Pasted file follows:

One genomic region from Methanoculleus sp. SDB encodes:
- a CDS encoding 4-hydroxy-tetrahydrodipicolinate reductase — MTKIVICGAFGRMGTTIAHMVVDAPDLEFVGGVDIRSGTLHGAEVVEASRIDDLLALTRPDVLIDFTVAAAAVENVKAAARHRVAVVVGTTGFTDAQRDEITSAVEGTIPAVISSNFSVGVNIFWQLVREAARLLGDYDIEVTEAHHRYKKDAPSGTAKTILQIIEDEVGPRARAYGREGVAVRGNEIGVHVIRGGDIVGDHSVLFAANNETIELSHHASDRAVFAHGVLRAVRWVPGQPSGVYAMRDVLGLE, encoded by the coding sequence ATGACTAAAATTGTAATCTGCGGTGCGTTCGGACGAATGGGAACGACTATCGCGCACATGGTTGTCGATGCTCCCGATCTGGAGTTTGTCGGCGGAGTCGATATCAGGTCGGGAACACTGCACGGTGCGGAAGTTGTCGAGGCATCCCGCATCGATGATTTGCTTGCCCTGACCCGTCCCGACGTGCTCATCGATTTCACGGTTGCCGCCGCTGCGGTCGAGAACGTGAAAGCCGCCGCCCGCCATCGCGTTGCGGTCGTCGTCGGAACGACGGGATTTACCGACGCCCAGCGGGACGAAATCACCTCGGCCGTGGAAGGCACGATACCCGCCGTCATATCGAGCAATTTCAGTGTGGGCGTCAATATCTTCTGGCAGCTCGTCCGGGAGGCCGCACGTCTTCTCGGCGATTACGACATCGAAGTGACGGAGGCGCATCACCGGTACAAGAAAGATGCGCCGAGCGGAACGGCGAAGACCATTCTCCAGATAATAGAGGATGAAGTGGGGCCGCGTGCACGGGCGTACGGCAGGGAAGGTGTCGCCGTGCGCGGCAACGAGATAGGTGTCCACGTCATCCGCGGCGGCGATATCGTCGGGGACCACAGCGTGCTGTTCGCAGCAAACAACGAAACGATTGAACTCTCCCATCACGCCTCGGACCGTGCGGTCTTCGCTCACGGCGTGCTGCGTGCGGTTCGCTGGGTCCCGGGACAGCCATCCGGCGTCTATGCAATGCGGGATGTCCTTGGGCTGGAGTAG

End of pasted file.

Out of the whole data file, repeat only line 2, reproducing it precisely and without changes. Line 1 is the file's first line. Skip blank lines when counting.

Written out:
- a CDS encoding 4-hydroxy-tetrahydrodipicolinate reductase — MTKIVICGAFGRMGTTIAHMVVDAPDLEFVGGVDIRSGTLHGAEVVEASRIDDLLALTRPDVLIDFTVAAAAVENVKAAARHRVAVVVGTTGFTDAQRDEITSAVEGTIPAVISSNFSVGVNIFWQLVREAARLLGDYDIEVTEAHHRYKKDAPSGTAKTILQIIEDEVGPRARAYGREGVAVRGNEIGVHVIRGGDIVGDHSVLFAANNETIELSHHASDRAVFAHGVLRAVRWVPGQPSGVYAMRDVLGLE, encoded by the coding sequence ATGACTAAAATTGTAATCTGCGGTGCGTTCGGACGAATGGGAACGACTATCGCGCACATGGTTGTCGATGCTCCCGATCTGGAGTTTGTCGGCGGAGTCGATATCAGGTCGGGAACACTGCACGGTGCGGAAGTTGTCGAGGCATCCCGCATCGATGATTTGCTTGCCCTGACCCGTCCCGACGTGCTCATCGATTTCACGGTTGCCGCCGCTGCGGTCGAGAACGTGAAAGCCGCCGCCCGCCATCGCGTTGCGGTCGTCGTCGGAACGACGGGATTTACCGACGCCCAGCGGGACGAAATCACCTCGGCCGTGGAAGGCACGATACCCGCCGTCATATCGAGCAATTTCAGTGTGGGCGTCAATATCTTCTGGCAGCTCGTCCGGGAGGCCGCACGTCTTCTCGGCGATTACGACATCGAAGTGACGGAGGCGCATCACCGGTACAAGAAAGATGCGCCGAGCGGAACGGCGAAGACCATTCTCCAGATAATAGAGGATGAAGTGGGGCCGCGTGCACGGGCGTACGGCAGGGAAGGTGTCGCCGTGCGCGGCAACGAGATAGGTGTCCACGTCATCCGCGGCGGCGATATCGTCGGGGACCACAGCGTGCTGTTCGCAGCAAACAACGAAACGATTGAACTCTCCCATCACGCCTCGGACCGTGCGGTCTTCGCTCACGGCGTGCTGCGTGCGGTTCGCTGGGTCCCGGGACAGCCATCCGGCGTCTATGCAATGCGGGATGTCCTTGGGCTGGAGTAG